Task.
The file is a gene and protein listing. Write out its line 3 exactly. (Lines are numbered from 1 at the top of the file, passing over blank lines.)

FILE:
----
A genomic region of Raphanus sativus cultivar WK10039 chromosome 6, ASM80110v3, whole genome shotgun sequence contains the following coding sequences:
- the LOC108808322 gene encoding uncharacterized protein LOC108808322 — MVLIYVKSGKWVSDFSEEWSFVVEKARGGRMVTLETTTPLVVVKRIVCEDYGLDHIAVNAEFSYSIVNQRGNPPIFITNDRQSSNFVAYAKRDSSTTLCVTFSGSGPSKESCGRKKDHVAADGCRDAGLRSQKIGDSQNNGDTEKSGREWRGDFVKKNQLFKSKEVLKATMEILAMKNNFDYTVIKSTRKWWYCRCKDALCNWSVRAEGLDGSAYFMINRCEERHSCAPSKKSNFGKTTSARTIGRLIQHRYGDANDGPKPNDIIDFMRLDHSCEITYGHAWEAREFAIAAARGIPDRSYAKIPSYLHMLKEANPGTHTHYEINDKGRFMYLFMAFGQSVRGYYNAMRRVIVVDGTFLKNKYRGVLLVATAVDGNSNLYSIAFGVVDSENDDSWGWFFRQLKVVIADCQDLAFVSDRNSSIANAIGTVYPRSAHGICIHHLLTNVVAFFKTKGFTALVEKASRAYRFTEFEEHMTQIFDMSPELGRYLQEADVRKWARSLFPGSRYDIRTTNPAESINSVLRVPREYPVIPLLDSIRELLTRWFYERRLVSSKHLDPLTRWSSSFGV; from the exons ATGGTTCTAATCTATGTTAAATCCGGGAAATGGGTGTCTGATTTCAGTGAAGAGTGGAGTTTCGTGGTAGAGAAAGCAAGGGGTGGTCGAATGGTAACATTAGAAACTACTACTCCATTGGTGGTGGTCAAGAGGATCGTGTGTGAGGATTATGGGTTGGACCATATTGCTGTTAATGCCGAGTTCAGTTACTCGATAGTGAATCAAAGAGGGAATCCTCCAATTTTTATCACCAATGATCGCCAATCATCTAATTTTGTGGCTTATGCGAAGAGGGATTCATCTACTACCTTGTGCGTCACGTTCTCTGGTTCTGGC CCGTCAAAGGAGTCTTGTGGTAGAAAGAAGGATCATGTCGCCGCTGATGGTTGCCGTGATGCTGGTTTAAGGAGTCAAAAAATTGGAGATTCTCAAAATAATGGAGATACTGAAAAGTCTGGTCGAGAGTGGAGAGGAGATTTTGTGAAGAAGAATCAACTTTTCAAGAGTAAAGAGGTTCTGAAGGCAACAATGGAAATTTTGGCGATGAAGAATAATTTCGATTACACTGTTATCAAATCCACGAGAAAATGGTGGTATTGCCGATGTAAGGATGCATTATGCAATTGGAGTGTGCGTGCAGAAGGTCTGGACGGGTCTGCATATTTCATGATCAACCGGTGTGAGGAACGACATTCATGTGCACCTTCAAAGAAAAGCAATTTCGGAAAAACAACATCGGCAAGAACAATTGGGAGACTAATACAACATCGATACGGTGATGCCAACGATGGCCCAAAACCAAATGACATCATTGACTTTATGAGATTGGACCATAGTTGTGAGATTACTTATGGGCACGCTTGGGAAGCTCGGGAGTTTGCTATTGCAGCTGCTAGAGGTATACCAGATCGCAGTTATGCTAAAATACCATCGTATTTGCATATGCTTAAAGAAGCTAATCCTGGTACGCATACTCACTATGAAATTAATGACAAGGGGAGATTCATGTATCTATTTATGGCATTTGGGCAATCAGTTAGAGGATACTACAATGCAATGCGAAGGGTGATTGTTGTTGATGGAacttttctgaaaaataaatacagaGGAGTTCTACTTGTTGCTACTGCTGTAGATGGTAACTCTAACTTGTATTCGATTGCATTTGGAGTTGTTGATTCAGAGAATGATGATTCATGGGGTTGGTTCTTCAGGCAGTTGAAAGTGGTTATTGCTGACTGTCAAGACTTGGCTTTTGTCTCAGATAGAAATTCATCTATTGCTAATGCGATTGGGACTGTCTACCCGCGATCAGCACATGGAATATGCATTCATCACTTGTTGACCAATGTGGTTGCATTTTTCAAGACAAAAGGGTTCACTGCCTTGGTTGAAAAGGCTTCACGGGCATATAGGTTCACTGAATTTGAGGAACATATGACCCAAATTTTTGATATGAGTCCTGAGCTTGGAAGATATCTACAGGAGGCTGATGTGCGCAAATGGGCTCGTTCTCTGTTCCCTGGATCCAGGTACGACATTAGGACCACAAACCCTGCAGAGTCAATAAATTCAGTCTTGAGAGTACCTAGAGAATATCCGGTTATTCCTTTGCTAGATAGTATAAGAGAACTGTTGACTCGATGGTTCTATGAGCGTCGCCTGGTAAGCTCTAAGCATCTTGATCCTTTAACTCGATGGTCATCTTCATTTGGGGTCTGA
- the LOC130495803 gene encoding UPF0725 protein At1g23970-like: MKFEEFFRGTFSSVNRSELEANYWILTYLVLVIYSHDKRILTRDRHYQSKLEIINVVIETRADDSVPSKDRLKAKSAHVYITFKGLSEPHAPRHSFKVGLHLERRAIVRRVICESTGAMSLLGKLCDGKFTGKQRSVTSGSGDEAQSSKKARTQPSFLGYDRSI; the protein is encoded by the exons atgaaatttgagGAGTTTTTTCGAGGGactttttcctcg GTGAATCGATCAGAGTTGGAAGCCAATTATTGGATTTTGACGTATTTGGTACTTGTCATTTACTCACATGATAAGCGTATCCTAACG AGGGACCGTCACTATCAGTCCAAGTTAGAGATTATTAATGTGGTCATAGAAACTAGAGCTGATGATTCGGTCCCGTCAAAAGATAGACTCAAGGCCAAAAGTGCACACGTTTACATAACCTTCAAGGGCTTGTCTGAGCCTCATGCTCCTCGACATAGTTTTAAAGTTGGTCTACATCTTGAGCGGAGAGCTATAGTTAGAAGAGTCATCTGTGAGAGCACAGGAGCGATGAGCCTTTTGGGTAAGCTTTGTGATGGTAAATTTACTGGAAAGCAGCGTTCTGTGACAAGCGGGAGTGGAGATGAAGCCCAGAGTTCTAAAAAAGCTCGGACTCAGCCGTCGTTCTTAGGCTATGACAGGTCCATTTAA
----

- the LOC130495803 gene encoding UPF0725 protein At1g23970-like: MKFEEFFRGTFSSVNRSELEANYWILTYLVLVIYSHDKRILTRDRHYQSKLEIINVVIETRADDSVPSKDRLKAKSAHVYITFKGLSEPHAPRHSFKVGLHLERRAIVRRVICESTGAMSLLGKLCDGKFTGKQRSVTSGSGDEAQSSKKARTQPSFLGYDRSI; the protein is encoded by the exons atgaaatttgagGAGTTTTTTCGAGGGactttttcctcg GTGAATCGATCAGAGTTGGAAGCCAATTATTGGATTTTGACGTATTTGGTACTTGTCATTTACTCACATGATAAGCGTATCCTAACG AGGGACCGTCACTATCAGTCCAAGTTAGAGATTATTAATGTGGTCATAGAAACTAGAGCTGATGATTCGGTCCCGTCAAAAGATAGACTCAAGGCCAAAAGTGCACACGTTTACATAACCTTCAAGGGCTTGTCTGAGCCTCATGCTCCTCGACATAGTTTTAAAGTTGGTCTACATCTTGAGCGGAGAGCTATAGTTAGAAGAGTCATCTGTGAGAGCACAGGAGCGATGAGCCTTTTGGGTAAGCTTTGTGATGGTAAATTTACTGGAAAGCAGCGTTCTGTGACAAGCGGGAGTGGAGATGAAGCCCAGAGTTCTAAAAAAGCTCGGACTCAGCCGTCGTTCTTAGGCTATGACAGGTCCATTTAA